I am a person whose current book often influences their writing style where, whether consciously or unconsciously, i mimic the specific expression of certain ideas that can be found in the author’s particular writing style, whether it be short Vonnegutian quips, or as is the case (and has been despite being nearly a year since completing his most famous novel, Satantango) of Laszlo Krasznahorkai, long rhapsodious sentences that carry and sway on and on, bordering on garden path in their methodology but ultimately creating a long string of cohesive thought which in retrospect seems incomprehensible to believe is one single sentence, but the use of apostrophes and conjunctions in a virtuosic manner is revealed to be an incredibly powerful tool and thus it’s longstanging impact on how I write.
“In post-Fordism, there exists a permanent disproportion between ‘labor time’ and the more ample ‘production time.’” — Paolo Virno1 Lights Out, Wyatt Niehaus’s first solo show, was held last Saturday evening at Retrospective Gallery, the relatively new venture between Joel Mesler and Zach Feuer (opening in January of this year). The space was filled with temporary transplants from New York City and the surrounding area, feeling like an emptied out Soho loft, a facade broken
This is an interesting (not necessarily in a positive way) take on a show that asks some interesting questions without taking any particular stance. In context of the particular questions of labor and production, a milquetoast artist-slash-lax-marxist cum tech wonderer approach is some what lazy. Though I will grant that perhaps the artist is just genuinely not prepared to make judgements on the transition of physical labor from man to machine. He seems to be more concerned with simulating the work of supervisors from a safe and neutered distance of a gallery. However what Niehaus is observing is nontheless interesting; the state of production labor in a technophilic world that shifts the amount and importance of human labor in places where the hand was the core. Now the core has essentially become the digits of unknown code writers and pen holders jotting down any flaws of the machine. Obviously there is a very strong scent of the removal of low level labor in this situation, one which would make for some very enthralling art, but Niehaus does not seem to want to commit to this particular read of the work at the risk of perhaps sounding too outre, heaven forbid the highest class craftperson take solace with a lower class.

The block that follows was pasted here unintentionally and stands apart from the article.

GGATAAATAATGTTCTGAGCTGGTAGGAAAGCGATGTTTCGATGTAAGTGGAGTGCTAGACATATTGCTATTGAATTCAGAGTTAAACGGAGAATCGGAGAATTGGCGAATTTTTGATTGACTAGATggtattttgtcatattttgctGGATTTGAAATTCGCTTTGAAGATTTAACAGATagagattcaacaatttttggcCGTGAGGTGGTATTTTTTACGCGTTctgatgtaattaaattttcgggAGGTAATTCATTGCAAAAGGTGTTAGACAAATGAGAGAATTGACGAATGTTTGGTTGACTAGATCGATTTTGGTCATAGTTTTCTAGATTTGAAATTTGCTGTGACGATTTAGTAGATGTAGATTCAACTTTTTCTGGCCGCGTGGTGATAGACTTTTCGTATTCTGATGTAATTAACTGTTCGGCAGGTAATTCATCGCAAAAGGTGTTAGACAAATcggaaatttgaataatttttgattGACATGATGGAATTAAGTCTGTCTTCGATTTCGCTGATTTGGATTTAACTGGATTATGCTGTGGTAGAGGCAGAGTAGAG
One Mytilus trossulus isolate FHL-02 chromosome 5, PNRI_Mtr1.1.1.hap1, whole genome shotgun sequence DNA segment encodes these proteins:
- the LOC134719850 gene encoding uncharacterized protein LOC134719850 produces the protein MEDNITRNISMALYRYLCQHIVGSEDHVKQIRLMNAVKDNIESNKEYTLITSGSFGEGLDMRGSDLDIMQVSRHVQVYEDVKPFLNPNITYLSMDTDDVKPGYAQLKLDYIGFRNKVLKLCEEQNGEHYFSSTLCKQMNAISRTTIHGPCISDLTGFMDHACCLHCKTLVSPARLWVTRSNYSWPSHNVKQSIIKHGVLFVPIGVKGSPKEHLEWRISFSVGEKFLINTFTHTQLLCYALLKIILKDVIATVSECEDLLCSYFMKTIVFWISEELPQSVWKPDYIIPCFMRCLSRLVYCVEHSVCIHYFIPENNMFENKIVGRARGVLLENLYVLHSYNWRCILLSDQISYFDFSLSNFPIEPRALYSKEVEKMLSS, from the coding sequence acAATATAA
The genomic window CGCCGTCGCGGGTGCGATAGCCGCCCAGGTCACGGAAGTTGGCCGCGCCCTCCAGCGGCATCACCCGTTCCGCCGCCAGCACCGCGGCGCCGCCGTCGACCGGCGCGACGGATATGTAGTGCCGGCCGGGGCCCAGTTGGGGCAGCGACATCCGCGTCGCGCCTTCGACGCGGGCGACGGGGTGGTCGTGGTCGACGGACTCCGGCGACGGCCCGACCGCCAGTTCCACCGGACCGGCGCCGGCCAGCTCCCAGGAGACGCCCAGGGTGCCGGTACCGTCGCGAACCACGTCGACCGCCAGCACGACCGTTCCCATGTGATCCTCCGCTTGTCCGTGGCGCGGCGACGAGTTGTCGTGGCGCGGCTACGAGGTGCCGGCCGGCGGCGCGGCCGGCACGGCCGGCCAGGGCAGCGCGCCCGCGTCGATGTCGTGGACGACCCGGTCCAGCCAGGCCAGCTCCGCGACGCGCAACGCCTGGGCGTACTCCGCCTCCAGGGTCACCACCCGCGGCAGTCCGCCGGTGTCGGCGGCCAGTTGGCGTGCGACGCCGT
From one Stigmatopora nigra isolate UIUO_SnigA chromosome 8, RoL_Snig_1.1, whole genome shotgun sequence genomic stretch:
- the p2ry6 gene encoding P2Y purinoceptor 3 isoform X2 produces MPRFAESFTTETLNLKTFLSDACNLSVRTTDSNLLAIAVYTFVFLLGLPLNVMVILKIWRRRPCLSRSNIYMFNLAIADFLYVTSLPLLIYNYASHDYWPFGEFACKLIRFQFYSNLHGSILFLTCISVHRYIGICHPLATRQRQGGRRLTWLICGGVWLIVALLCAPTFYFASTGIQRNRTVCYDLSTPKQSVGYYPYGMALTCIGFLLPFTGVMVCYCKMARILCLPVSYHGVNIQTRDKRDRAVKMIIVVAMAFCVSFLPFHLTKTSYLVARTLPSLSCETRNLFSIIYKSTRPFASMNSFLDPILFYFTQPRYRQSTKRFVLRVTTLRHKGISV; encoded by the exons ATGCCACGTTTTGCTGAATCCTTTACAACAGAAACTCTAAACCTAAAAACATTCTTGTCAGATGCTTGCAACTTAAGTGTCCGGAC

And likewise, the author of this review, La Marre, seems more concerned with the topics one would see in Wired magazine, or Popular Science from decades ago; The Language of Machines. about which he cites a few buzz pieces that amount to little more than applying Borroughs and randomized literature to the context of machines (which is the least revolutionary/new idea to be gleaned from this work). Granted, again, this is an interesting concept, but in terms of writing it serves as a tangental way for La Marre to tack on an editorial that wouldn’t fit in any publication tailored to this subject, but because the art is sort of about it, he can tack it on the end of his review. a very common pattern, all things considered.
and because of this, La Marre seems symptomatic of the machine worship culture of today, in that when presented with a work involving the relation of people and technology and what the rise of it means for people, he will be more concerned with what the machines can do rather than what they can do for people. perhaps i’m being somewhat outre for asserting that, while this is interesting work, it is squandering potential dialog about the relationship between man, the machines that have replaced them, and those who control the machines.